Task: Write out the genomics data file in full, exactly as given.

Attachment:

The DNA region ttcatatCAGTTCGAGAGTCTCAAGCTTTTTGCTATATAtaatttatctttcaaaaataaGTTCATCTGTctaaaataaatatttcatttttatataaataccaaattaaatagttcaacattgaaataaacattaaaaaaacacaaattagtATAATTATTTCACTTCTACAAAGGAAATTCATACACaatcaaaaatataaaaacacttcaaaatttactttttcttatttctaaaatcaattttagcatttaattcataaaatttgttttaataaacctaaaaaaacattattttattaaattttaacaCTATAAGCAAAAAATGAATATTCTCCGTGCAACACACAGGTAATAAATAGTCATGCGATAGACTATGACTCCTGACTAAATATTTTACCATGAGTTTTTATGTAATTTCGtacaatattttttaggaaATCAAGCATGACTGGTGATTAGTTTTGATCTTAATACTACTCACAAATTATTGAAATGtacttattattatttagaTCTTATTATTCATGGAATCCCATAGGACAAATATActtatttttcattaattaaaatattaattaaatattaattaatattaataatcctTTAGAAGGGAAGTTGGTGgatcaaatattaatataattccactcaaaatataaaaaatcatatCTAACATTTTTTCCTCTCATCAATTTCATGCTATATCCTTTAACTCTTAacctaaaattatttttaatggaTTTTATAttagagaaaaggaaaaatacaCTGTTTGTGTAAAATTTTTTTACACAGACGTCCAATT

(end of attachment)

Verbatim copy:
The DNA region ttcatatCAGTTCGAGAGTCTCAAGCTTTTTGCTATATAtaatttatctttcaaaaataaGTTCATCTGTctaaaataaatatttcatttttatataaataccaaattaaatagttcaacattgaaataaacattaaaaaaacacaaattagtATAATTATTTCACTTCTACAAAGGAAATTCATACACaatcaaaaatataaaaacacttcaaaatttactttttcttatttctaaaatcaattttagcatttaattcataaaatttgttttaataaacctaaaaaaacattattttattaaattttaacaCTATAAGCAAAAAATGAATATTCTCCGTGCAACACACAGGTAATAAATAGTCATGCGATAGACTATGACTCCTGACTAAATATTTTACCATGAGTTTTTATGTAATTTCGtacaatattttttaggaaATCAAGCATGACTGGTGATTAGTTTTGATCTTAATACTACTCACAAATTATTGAAATGtacttattattatttagaTCTTATTATTCATGGAATCCCATAGGACAAATATActtatttttcattaattaaaatattaattaaatattaattaatattaataatcctTTAGAAGGGAAGTTGGTGgatcaaatattaatataattccactcaaaatataaaaaatcatatCTAACATTTTTTCCTCTCATCAATTTCATGCTATATCCTTTAACTCTTAacctaaaattatttttaatggaTTTTATAttagagaaaaggaaaaatacaCTGTTTGTGTAAAATTTTTTTACACAGACGTCCAATT